Following in the footsteps of Akshay Kumar’s Bellbottom, which has announced it will hit theatre screens on July 27, beginning August, a bunch of Hindi and regional-language films are eyeing theatrical releases. Most theatre owners expect state governments to allow cinemas to start re-opening from next month. Telangana has already permitted cinemas to re-open from July with 50% capacity.
Period drama RRR, action drama KGF: Chapter 2, Prabhas’ Radhe Shyam, Allu Arjun’s Pushpa, and Ajith’s Valimai are among movies with budgets close to ₹200 crore that should soon be ready for release, followed by other offerings like Karan Johar’s Brahmastra and Prabhas’ untitled film with Deepika Padukone and Amitabh Bachchan. The latter may take some more time to finish shooting.
Unlike smaller films which are signing up to appear on streaming platforms in less than a month of release in theatres, the big-ticket films, on the other hand, are selling theatrical distribution rights at exorbitant prices in the hope of an extended box office run. So, they are expected to premiere online only 70-100 days after cinemas.
RRR, for instance, has sold theatrical distribution, satellite TV and digital rights for a consolidated price of ₹350 crore, months before release. The film is director SS Rajamouli’s much-awaited venture after Baahubali.
The multilingual film will see its Hindi version premiere on Netflix while the Tamil, Telugu, Malayalam, and Kannada versions will arrive on ZEE5 almost three months after theatres, the makers have said. Multiplex owners expect theatrical reopenings in key territories like Delhi and Mumbai to start by July, although states like Andhra Pradesh and Assam had not shut cinemas, even during the second wave.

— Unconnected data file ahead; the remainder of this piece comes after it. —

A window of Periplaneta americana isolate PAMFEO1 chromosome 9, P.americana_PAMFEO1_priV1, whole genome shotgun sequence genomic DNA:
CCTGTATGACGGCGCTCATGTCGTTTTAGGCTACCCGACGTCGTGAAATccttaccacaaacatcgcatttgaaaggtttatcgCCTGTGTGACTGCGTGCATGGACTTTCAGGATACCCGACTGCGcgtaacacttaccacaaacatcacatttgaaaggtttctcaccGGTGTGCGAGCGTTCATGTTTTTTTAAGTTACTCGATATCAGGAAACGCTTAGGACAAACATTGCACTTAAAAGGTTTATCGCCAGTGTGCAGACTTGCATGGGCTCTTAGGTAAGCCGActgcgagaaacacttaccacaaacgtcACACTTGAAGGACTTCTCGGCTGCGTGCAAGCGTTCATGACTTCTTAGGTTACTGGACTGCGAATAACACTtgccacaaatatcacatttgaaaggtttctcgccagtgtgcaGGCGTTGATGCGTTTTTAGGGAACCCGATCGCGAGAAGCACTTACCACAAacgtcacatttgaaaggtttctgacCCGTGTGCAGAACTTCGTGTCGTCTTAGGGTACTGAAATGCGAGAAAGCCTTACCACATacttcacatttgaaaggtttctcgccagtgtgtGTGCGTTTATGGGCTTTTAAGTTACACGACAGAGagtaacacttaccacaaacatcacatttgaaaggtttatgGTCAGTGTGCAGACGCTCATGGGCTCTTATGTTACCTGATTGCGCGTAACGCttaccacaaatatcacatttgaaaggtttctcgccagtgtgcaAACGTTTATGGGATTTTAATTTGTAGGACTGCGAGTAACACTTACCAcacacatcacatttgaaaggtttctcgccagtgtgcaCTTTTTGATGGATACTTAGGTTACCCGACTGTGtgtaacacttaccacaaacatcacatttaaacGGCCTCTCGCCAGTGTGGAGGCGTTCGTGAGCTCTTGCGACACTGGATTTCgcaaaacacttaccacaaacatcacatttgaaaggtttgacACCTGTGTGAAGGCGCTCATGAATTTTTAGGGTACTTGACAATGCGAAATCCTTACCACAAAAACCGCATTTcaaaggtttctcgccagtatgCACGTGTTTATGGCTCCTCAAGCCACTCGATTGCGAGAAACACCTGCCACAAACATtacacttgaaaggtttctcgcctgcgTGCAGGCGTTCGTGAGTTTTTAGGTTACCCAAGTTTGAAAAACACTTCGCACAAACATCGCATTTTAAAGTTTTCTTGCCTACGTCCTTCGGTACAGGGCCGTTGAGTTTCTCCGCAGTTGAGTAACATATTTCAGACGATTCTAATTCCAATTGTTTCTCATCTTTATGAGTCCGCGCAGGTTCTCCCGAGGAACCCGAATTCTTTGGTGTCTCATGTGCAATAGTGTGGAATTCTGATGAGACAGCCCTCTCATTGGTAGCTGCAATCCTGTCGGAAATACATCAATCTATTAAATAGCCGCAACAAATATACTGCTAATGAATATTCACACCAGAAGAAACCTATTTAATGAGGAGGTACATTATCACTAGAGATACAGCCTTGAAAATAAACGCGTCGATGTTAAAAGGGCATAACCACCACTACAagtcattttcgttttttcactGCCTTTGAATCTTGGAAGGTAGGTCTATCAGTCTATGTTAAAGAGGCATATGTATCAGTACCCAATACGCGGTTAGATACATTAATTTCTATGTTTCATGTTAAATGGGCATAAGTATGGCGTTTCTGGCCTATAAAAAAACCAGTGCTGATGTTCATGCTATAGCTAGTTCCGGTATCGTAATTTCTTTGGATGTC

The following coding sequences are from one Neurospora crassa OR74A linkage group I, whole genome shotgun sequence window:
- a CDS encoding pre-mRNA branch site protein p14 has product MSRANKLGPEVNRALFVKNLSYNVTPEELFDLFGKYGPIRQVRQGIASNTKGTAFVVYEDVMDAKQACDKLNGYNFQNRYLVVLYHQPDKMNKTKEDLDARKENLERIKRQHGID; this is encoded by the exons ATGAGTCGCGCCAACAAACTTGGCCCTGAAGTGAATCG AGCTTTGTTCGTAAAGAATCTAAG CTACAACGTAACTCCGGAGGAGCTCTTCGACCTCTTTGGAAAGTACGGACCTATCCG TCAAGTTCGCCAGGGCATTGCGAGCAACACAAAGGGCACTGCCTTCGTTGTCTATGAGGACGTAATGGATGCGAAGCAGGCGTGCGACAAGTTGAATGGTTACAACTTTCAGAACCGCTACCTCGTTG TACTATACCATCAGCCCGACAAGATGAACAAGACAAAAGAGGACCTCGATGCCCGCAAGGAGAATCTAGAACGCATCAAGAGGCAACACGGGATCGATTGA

“It has been seen that cinema exhibition always brings the maximum eyeballs and revenue for any film. People who are confident of their product know that theatrical release is the ultimate test of whether their film is a hit or flop, and will definitely look at having an extended run in cinemas before they commit to digital,” said Amit Sharma, chief executive officer at Miraj Cinemas adding that the pandemic-induced phenomenon of films going directly to streaming platforms or adopting a hybrid release model like Salman Khan’s Radhe is a short-lived one.
“As soon as normalcy sets in, we will go back to the old norm of waiting for a certain number of weeks before films premiere on digital platforms,” Sharma added.
A trade analyst, who declined to be named, said that most of these deals (committing to extended theatrical run) are on paper. “If a specific film doesn’t live up to expectations, producers can always cut short the cinema run to premiere on digital sooner and try and cover up their theatrical losses by asking the OTT platform for a higher rate,” the person said. However, in the case of a film like RRR, there is no doubt that the expectations are sky-high, the analyst pointed out.
Moreover, studio executives and trade analysts emphasize that premiering a film on digital soon after theatrical release saves the OTT platform the job and expense of a new round of publicity since there is already buzz and conversation around the movie which they can take advantage of.
“While larger films and makers usually dictate these norms, the conversations should actually happen on a case-to-case basis and each producer should figure it out himself,” said Siddharth Anand Kumar, vice-president, films and television, Saregama India, which owns boutique studio Yoodlee Films, referring to the fact that small-budget films that may not find huge draw in theatres could benefit from premiering faster online. Live Mint